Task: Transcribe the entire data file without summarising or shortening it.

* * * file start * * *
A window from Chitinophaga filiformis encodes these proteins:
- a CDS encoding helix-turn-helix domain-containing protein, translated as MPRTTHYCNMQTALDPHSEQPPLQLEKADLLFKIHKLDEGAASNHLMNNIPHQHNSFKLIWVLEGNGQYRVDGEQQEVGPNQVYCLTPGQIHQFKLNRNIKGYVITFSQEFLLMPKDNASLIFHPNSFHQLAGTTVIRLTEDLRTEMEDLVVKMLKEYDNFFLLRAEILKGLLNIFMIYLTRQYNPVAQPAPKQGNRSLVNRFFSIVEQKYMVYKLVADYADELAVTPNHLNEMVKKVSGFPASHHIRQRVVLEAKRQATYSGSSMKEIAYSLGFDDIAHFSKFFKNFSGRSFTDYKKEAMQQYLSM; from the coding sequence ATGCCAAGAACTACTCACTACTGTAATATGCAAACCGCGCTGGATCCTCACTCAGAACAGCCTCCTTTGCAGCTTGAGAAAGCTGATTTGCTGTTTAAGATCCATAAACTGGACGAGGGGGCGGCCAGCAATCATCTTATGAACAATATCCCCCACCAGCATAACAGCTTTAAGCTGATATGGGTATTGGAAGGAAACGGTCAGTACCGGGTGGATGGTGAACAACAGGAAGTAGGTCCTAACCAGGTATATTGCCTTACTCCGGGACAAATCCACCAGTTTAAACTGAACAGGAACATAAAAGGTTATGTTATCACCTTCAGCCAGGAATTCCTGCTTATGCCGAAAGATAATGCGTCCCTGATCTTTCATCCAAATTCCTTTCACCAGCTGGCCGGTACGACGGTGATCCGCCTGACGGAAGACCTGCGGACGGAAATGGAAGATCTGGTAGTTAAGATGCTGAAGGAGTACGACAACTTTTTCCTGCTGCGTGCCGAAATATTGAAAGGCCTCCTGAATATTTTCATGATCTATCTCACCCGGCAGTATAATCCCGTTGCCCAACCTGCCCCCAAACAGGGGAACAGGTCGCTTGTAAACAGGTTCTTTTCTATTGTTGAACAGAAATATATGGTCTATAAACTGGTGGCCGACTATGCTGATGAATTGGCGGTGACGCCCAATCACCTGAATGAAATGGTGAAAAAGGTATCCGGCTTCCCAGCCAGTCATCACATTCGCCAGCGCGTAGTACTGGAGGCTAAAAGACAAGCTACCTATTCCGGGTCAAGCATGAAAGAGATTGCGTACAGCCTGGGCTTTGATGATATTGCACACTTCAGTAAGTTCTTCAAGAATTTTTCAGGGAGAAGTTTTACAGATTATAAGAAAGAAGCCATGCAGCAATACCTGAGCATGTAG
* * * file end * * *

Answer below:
A window from Chitinophaga filiformis encodes these proteins:
- a CDS encoding helix-turn-helix domain-containing protein, translated as MPRTTHYCNMQTALDPHSEQPPLQLEKADLLFKIHKLDEGAASNHLMNNIPHQHNSFKLIWVLEGNGQYRVDGEQQEVGPNQVYCLTPGQIHQFKLNRNIKGYVITFSQEFLLMPKDNASLIFHPNSFHQLAGTTVIRLTEDLRTEMEDLVVKMLKEYDNFFLLRAEILKGLLNIFMIYLTRQYNPVAQPAPKQGNRSLVNRFFSIVEQKYMVYKLVADYADELAVTPNHLNEMVKKVSGFPASHHIRQRVVLEAKRQATYSGSSMKEIAYSLGFDDIAHFSKFFKNFSGRSFTDYKKEAMQQYLSM; from the coding sequence ATGCCAAGAACTACTCACTACTGTAATATGCAAACCGCGCTGGATCCTCACTCAGAACAGCCTCCTTTGCAGCTTGAGAAAGCTGATTTGCTGTTTAAGATCCATAAACTGGACGAGGGGGCGGCCAGCAATCATCTTATGAACAATATCCCCCACCAGCATAACAGCTTTAAGCTGATATGGGTATTGGAAGGAAACGGTCAGTACCGGGTGGATGGTGAACAACAGGAAGTAGGTCCTAACCAGGTATATTGCCTTACTCCGGGACAAATCCACCAGTTTAAACTGAACAGGAACATAAAAGGTTATGTTATCACCTTCAGCCAGGAATTCCTGCTTATGCCGAAAGATAATGCGTCCCTGATCTTTCATCCAAATTCCTTTCACCAGCTGGCCGGTACGACGGTGATCCGCCTGACGGAAGACCTGCGGACGGAAATGGAAGATCTGGTAGTTAAGATGCTGAAGGAGTACGACAACTTTTTCCTGCTGCGTGCCGAAATATTGAAAGGCCTCCTGAATATTTTCATGATCTATCTCACCCGGCAGTATAATCCCGTTGCCCAACCTGCCCCCAAACAGGGGAACAGGTCGCTTGTAAACAGGTTCTTTTCTATTGTTGAACAGAAATATATGGTCTATAAACTGGTGGCCGACTATGCTGATGAATTGGCGGTGACGCCCAATCACCTGAATGAAATGGTGAAAAAGGTATCCGGCTTCCCAGCCAGTCATCACATTCGCCAGCGCGTAGTACTGGAGGCTAAAAGACAAGCTACCTATTCCGGGTCAAGCATGAAAGAGATTGCGTACAGCCTGGGCTTTGATGATATTGCACACTTCAGTAAGTTCTTCAAGAATTTTTCAGGGAGAAGTTTTACAGATTATAAGAAAGAAGCCATGCAGCAATACCTGAGCATGTAG